Last edited by h3artofsword; 21st February 2008 at 11:46 AM.
1. This is a big philosophical question which has been debated by education experts for many years.
2. The problem is that Singaporeans expect the Govt to do things when they should be doing things themselves. Do you think the success of Harvard, Stanford, etc. all happened because the US Dept of Education planned them? If not, why do you expect Ministry of Education to make NUS/NTU excel?
This is a fundamental difference of philosophy. Here there is a reliance on govt to take the lead. But in advanced countries, people want the govt to stop interfering.
Frankly, while the Dept of Education may have a say in the curriculum of state universities, I doubt they can influence what private universities choose to teach or don't teach, or their teaching methods. In other words, Harvard/MIT/etc are where they are today solely due to their own efforts, with no govt support or interference.
3. Schools excel because talent attracts talent. Institutions like Stanford have histories going back over 100 years, and their alumni are proud to contribute back to their alma mater, which enables them to keep up their high academic standards. And because they accept the best students and the best professors, they continually stay at the top of their game, and they continue to dominate.
4. There is nothing "wrong" per se with the S'pore "educational system" just because NUS/NTU cannot beat Harvard/MIT. If it was so easy to beat Harvard/MIT, do you think a Harvard or MIT degree would have any value?
5. Do you know that currently, NUS/NTU are actually like stat boards. You can ask yourself this question-- should our govt influence how and what universities teach and how they are run, or should they hands-off?
Last edited by waileong; 21st February 2008 at 12:02 PM.
Hope more avenues are opening up for you! To learn is to understand things, not just to learn how to do things, but to really understand how things work.......
Are you sure the MOE has so much to say in the local universities? I am not too sure about this ( I worked at an A*star institute), but I do understand it is the primary and secondary + JC's schools that are definitely under the MOE......
I agree with you that one can not 'buy' quality just off the shelf and expects results in 3-5 years time, it needs nurture and time to grow, something A*Star doesn't seem to understand if they want to build up science here....they are more interested in building an industry :-)
Basic science is what is so important, and there is just not enough support for that.......how can one expects applied science to flourish if the basics are not there?
You know, universities are just like other businesses, they have P&L and balance sheets, they compete for talent in the form of students and faculty, and they compete with other universities the world over.
I don't think one should be nationalistic over universities. There are excellent universities located in US, Europe and Asia. A good university is a good university regardless of which country it's in, a lousy university is a lousy one regardless of where it came from.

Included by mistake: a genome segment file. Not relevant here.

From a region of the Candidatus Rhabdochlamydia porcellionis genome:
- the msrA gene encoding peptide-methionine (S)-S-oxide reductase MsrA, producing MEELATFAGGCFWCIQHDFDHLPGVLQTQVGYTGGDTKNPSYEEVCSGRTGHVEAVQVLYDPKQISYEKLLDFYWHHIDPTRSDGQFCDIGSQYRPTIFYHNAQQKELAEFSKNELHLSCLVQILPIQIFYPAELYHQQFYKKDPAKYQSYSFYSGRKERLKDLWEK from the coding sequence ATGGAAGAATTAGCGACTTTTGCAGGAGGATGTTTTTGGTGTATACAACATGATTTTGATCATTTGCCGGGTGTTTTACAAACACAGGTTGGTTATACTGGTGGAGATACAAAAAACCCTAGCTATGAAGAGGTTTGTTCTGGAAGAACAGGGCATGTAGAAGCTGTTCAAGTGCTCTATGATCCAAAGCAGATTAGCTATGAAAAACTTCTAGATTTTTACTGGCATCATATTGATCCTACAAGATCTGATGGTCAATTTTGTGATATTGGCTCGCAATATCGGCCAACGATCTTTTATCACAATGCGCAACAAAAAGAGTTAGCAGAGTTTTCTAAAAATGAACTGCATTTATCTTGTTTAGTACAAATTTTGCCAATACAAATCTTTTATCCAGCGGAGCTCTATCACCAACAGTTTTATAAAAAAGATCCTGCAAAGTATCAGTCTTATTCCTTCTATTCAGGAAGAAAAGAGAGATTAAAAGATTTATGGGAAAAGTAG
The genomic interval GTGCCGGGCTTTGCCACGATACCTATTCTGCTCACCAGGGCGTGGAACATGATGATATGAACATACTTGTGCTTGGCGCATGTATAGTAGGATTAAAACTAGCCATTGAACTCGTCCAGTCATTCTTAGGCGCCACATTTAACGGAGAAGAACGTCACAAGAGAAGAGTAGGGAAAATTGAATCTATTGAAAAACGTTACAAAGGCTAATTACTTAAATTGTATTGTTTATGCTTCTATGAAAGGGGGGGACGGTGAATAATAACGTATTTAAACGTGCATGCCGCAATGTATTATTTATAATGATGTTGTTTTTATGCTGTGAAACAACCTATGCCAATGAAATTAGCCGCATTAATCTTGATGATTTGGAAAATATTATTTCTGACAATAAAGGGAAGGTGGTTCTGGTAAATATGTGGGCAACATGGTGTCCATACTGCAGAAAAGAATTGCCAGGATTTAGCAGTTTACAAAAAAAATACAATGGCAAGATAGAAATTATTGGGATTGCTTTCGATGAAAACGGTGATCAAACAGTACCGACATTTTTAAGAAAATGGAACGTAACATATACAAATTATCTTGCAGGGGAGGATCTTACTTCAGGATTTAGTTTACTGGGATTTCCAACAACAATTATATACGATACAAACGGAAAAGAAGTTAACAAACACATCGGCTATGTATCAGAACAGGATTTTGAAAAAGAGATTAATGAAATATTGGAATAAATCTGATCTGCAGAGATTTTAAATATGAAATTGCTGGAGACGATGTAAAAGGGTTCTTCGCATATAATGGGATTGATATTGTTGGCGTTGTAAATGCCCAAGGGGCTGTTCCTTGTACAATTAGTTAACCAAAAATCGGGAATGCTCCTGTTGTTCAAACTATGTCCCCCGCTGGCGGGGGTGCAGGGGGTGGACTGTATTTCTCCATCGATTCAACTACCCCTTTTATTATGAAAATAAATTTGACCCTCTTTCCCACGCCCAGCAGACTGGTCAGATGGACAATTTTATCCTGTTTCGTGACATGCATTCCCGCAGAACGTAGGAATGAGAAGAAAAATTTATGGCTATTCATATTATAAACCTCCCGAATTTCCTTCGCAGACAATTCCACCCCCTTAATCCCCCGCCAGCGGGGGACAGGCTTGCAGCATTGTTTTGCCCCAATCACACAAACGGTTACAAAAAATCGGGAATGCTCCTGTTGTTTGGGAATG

The fact that many excellent universities started out in US is an accident of history. You know, the last century was basically the American century. So the world's top software companies are in US, so too the top movie companies, top banks, etc.
This is now the Asian century (or China century, for some) and in my view, there is no reason why a new world order would not emerge in the next 50-100 years that would see more of the world's top universities emerge in Asia, just like Asia is now catching up very quickly with the US in many areas.
When you buy a camera/lens, you buy it because of its quality reputation, not because of its country of origin. Frankly, with most items manufactured in whole or in part in China nowadays, the country of origin is really hard to determine. As you know, quality reputation comes from delivering results over time. There was a time, for instance, when Canon was far behind other German camera makers. Look where they are now.
Similarly, I think students who choose to go to a university should not make a decision based on nationalistic reasons. Reputation of the school, value of the degree, costs, etc. are frankly far more important, and if that means the best students choose Harvard/MIT, it should not be taken as a "failure" of the Singapore "educational system".
Last edited by waileong; 21st February 2008 at 12:22 PM.
When you control the purse strings, when you control the senior appointments such as the Chancellor and Vice Chancellor, when you decide (for example) that SMU shall be a management university and thus not compete with NUS in the sciences/engineering, etc.-- is that not a lot of influence?
As an example, I suggest you look at the National University of Singapore (Corporatisation) Act at http://statutes.agc.gov.sg/non_versi...thod=part&sl=1 to see what the Ministers' powers are. In fact, this is a replacement for the old National University of Singapore Act where the Govt had even more power. Unfortunately, because that Act has been repealed, the text is not available online. If you have access to a lawyer's office, you could ask them to dig up the old text for you if you wish.
Last edited by waileong; 21st February 2008 at 12:27 PM.
I'm talking about general funding for building campus facilities, paying staff salaries, etc. Public universities get state funding for these, private universities do not.